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Do men really have a higher pain threshold?

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Which gender experiences the most pain? The age old question is still rife: what hurts more, child birth or being kicked in the … well .. man bits?  I try to raise this question when talking about measuring pain in the Health section of the A2 using the McGill Pain questionnaire to quantify – well at least in part – the pain experienced at different times.

A recent piece of research has found that at 5 out of 12 pressure points men’s pain threshold was higher than womens.  However, we have to note that individual differences are rife in perception of pain.  Men may have just been more likely to report that the pain wasn’t there to prove their ‘butch man persona’.  Maybe we could have used some form of physical measure to attempt to get a more objective idea of the perception of pain.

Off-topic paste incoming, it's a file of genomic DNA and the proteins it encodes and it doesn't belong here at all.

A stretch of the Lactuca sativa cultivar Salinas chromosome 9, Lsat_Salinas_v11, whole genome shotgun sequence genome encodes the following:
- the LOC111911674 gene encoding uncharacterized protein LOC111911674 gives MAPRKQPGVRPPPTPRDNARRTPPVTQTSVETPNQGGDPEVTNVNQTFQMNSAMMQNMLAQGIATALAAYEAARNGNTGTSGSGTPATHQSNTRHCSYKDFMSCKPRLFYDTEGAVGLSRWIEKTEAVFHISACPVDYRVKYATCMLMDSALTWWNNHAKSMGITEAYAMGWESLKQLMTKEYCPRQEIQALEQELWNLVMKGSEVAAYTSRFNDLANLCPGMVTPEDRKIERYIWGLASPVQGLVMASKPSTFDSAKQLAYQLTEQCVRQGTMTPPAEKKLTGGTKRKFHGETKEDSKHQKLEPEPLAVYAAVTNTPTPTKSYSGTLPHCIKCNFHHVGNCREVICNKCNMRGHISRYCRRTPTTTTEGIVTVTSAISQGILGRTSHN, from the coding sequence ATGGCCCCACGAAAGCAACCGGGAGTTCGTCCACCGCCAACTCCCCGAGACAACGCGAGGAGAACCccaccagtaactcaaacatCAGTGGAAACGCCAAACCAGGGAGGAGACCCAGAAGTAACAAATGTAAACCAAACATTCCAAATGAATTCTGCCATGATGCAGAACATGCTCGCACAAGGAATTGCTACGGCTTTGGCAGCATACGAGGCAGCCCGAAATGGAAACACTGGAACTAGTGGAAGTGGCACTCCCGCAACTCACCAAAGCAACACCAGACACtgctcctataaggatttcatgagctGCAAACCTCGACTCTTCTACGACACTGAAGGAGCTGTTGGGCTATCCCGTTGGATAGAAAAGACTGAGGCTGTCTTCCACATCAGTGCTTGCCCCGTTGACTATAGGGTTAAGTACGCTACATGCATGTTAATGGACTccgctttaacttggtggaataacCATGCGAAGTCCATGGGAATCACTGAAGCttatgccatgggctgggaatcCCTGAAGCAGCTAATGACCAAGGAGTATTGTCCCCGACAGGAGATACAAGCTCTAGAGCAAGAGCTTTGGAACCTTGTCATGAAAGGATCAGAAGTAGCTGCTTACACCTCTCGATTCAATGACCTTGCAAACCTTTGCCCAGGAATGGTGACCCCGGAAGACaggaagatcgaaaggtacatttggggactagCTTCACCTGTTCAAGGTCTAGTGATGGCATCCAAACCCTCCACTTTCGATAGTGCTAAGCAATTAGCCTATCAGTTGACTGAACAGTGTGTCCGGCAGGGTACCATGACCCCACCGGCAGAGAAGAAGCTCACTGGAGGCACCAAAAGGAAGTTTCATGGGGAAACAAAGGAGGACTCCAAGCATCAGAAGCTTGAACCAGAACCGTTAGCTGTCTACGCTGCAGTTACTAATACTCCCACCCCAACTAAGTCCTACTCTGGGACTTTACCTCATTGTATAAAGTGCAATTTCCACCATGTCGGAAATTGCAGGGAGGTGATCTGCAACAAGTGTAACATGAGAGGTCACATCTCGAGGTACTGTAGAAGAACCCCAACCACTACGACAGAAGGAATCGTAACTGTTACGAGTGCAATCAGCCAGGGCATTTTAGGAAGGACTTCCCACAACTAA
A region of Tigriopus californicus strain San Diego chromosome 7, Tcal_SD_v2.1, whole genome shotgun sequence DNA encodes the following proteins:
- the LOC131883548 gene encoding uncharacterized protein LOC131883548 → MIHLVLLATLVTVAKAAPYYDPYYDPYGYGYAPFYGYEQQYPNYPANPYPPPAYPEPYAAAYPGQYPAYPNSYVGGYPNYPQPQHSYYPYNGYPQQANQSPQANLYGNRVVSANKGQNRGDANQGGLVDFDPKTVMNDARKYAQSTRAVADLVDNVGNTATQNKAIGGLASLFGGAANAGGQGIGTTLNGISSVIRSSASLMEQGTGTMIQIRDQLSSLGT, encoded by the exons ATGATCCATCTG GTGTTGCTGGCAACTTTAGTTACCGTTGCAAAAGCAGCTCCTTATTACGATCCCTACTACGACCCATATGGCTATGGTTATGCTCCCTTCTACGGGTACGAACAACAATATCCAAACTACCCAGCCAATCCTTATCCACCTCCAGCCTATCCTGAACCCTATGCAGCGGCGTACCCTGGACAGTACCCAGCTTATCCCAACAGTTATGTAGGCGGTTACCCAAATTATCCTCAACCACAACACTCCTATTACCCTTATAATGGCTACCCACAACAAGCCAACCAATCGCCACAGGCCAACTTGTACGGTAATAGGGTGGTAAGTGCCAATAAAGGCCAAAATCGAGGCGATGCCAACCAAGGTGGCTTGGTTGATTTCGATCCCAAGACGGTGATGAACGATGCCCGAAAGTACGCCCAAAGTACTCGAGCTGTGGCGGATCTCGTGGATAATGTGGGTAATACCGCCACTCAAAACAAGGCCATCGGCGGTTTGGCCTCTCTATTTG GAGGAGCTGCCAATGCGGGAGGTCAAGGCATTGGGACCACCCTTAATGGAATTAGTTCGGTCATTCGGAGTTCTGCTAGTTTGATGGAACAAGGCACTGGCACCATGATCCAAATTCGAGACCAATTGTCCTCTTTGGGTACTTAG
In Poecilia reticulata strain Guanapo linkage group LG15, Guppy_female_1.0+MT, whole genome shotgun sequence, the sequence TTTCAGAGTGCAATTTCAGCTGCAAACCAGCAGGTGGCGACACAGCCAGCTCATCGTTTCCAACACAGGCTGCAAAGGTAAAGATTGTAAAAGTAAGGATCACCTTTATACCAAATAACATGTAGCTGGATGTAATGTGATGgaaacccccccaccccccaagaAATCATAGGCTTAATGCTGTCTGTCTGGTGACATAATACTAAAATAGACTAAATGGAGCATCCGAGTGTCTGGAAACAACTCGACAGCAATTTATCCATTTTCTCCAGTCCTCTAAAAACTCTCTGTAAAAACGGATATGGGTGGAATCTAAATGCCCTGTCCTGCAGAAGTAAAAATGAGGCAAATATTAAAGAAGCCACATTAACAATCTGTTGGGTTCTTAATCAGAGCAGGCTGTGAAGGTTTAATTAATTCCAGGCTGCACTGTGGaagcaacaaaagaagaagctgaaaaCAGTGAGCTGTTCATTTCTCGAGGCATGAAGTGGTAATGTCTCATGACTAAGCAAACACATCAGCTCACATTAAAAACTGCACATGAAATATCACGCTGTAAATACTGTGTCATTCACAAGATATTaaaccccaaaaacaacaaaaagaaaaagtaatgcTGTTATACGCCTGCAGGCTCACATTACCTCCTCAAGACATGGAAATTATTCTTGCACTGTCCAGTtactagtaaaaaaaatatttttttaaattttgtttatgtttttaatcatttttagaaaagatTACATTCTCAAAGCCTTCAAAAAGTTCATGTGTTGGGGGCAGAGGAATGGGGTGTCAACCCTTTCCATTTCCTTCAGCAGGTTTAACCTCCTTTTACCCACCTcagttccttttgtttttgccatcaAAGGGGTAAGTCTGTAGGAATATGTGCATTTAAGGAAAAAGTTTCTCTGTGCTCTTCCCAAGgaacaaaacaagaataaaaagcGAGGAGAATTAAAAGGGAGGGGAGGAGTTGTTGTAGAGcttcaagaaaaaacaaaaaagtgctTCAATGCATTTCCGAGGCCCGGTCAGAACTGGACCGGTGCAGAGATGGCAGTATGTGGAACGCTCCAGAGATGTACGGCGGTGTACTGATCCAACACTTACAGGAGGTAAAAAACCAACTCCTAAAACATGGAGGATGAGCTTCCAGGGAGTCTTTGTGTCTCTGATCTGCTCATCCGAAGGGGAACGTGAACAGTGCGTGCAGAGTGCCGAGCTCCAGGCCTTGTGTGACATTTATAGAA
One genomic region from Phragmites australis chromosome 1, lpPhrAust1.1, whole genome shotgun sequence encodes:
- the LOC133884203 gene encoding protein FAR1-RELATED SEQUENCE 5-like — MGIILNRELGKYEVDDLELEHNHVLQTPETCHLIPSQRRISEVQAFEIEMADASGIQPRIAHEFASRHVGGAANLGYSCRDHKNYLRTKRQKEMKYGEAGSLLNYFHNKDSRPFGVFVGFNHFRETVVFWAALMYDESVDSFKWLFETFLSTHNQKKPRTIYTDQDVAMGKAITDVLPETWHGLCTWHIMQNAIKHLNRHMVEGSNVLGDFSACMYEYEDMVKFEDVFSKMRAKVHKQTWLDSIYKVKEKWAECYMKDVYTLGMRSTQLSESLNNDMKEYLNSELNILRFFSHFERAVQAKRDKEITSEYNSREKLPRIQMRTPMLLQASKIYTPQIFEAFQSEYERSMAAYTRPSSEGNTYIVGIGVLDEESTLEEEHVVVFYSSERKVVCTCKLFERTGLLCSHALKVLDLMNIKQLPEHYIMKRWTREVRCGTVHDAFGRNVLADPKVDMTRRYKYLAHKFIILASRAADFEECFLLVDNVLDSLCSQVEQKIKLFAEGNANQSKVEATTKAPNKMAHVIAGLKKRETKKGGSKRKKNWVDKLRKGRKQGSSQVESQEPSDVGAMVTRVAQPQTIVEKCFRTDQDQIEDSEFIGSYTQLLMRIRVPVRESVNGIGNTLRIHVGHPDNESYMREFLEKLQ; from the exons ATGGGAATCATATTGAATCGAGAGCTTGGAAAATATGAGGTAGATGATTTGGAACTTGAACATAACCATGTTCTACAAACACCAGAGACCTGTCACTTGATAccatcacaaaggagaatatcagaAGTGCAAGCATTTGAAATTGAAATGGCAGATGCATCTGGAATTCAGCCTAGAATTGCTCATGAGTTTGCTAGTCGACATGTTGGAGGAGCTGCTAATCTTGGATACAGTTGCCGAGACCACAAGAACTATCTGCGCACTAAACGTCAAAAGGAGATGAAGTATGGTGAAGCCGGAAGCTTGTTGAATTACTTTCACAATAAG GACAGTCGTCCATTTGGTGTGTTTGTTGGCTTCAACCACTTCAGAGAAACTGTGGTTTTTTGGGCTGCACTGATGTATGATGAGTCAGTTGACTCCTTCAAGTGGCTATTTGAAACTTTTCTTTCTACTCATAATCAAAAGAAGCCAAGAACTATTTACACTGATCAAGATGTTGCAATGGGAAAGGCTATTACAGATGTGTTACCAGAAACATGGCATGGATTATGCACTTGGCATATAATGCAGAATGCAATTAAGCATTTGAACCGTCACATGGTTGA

You can read Christian’s comments on the study over at the BPSRD or go find the original study and see what you think.

Garcia, E., Godoy-Izquierdo, D., Godoy, J.F., Perez, M. & Lopez-Chicheri, I. (2007). Gender differences in pressure pain threshold in a repeated measures assessment. Psychology, Health and Medicine, 12, 567-579.   Hat tp to the BPSRD.

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One Response to “Do men really have a higher pain threshold?”

  1. London Counselling September 6, 2011 at 6:26 pm #

    I believe that men are wilder than women in terms of actions but is really more enduring in terms of pain. They prefer to suffer pain in other ways like keeping it in them silently but I also think that every acts of men are depending on the kind of burdens that they carry

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